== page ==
Development of a self-efficacy scale for children and adolescents with epilepsy

Deirdre Caplin, Joan K. Austin, David W. Dunn, Jianzhao Shen, Susan Perkins

Research output: Contribution to journalArticle

30 Scopus citations

Abstract

The purpose of this study was to develop and test the psychometric properties of a Seizure Self-Efficacy Scale for Children (SSES-C). An initial pool of test items was generated using a variety of resources, including literature reviews, child self-efficacy measures from other chronic diseases, and self-efficacy measures for adult patients with epilepsy. Experts in the field of self-efficacy, chronic illness self-management, and behavioral management of seizure disorders were asked to evaluate item content and readability. The scale was administered via computer-assisted telephone interviews to 175 children ages 9 through 14 years who had had epilepsy for 6 months or more. Content validity of the SSES-C was ensured by 80% agreement on test items by experts. The final version of the scale has 15 items. Construct validity was supported by factor analysis and correlation of the SSES-C to other constructs of influence on the health behavior of children with epilepsy. Specifically, the SSES-C was significantly correlated with attitude toward illness, worry, unmet needs for psychosocial care, child depression, and child self-concept. Internal consistency reliability for the measure was also adequate (α =.93). The primary result of this study was the development of an easily administered and useful 15-item scale to measure the degree of self-efficacy experienced by children and adolescents related to the management of their seizure disorder. The SSES-C is a promising questionnaire that has potential for use as a clinical and research tool to measure self-efficacy in children with seizures.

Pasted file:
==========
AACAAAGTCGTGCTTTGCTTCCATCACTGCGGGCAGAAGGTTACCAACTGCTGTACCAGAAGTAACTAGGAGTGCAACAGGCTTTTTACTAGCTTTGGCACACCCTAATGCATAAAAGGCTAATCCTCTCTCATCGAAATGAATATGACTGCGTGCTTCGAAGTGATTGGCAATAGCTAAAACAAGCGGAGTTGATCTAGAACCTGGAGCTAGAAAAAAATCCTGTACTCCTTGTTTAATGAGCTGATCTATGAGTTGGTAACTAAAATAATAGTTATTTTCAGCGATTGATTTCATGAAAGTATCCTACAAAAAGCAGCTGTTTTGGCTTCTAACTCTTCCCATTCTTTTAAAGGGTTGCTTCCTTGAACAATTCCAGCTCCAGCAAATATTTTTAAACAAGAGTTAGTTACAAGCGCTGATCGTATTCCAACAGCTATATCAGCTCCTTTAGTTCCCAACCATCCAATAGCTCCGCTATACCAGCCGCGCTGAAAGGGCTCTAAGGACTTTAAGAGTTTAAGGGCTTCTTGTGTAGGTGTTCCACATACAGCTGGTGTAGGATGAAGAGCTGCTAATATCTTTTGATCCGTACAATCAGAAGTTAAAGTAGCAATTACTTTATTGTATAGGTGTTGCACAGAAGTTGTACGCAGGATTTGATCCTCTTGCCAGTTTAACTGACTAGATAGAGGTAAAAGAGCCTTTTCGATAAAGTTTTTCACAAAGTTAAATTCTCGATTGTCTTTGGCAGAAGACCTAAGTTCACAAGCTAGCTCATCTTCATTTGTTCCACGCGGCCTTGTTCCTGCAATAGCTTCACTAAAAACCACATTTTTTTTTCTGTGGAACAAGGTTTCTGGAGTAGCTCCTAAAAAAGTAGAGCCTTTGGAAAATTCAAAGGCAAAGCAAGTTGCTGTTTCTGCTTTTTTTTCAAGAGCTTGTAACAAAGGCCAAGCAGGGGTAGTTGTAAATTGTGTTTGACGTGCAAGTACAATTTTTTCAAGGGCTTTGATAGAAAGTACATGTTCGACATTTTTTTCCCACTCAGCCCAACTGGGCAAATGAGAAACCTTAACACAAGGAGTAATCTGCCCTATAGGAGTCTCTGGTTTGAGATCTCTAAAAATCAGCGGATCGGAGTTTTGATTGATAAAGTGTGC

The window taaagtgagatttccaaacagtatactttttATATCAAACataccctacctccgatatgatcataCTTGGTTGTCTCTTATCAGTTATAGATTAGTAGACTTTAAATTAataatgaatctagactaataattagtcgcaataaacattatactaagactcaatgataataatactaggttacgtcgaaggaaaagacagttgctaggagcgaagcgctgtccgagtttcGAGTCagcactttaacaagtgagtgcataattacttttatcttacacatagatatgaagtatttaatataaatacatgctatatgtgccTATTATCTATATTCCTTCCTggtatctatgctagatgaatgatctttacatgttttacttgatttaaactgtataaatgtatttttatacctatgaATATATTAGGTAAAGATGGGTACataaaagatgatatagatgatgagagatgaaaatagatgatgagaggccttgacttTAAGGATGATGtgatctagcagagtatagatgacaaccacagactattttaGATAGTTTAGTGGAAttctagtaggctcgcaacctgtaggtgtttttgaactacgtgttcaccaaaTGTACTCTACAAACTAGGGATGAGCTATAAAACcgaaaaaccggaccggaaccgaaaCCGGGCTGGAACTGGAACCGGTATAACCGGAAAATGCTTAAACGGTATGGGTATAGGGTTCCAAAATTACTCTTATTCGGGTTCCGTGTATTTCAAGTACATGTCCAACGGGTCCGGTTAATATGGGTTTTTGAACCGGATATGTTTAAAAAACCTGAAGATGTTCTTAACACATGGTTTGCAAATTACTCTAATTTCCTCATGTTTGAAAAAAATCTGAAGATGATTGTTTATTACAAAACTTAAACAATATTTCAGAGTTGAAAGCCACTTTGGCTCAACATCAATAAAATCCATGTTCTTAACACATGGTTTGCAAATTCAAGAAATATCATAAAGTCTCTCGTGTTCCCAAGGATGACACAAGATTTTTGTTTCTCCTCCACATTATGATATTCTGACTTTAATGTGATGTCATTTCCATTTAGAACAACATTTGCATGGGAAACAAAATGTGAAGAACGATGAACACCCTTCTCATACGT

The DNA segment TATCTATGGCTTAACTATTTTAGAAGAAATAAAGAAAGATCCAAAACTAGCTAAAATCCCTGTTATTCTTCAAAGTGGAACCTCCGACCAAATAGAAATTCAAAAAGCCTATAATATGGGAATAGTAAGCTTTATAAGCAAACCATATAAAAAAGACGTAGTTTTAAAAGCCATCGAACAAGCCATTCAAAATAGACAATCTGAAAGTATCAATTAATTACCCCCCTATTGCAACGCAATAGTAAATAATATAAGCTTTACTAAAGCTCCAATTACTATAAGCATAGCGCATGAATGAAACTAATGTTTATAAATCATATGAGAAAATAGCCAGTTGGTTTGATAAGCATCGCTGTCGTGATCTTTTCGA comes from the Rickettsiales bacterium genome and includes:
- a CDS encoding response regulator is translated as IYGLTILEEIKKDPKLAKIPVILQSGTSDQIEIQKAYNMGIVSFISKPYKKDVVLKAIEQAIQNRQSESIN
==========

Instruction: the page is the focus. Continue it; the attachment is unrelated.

Original languageEnglish (US)
Pages (from-to)295-309
Number of pages15
JournalChildren's Health Care
Volume31
Issue number4
DOIs
StatePublished - Jan 1 2002

ASJC Scopus subject areas

  • Pediatrics, Perinatology, and Child Health
  • Developmental and Educational Psychology
  • Clinical Psychology

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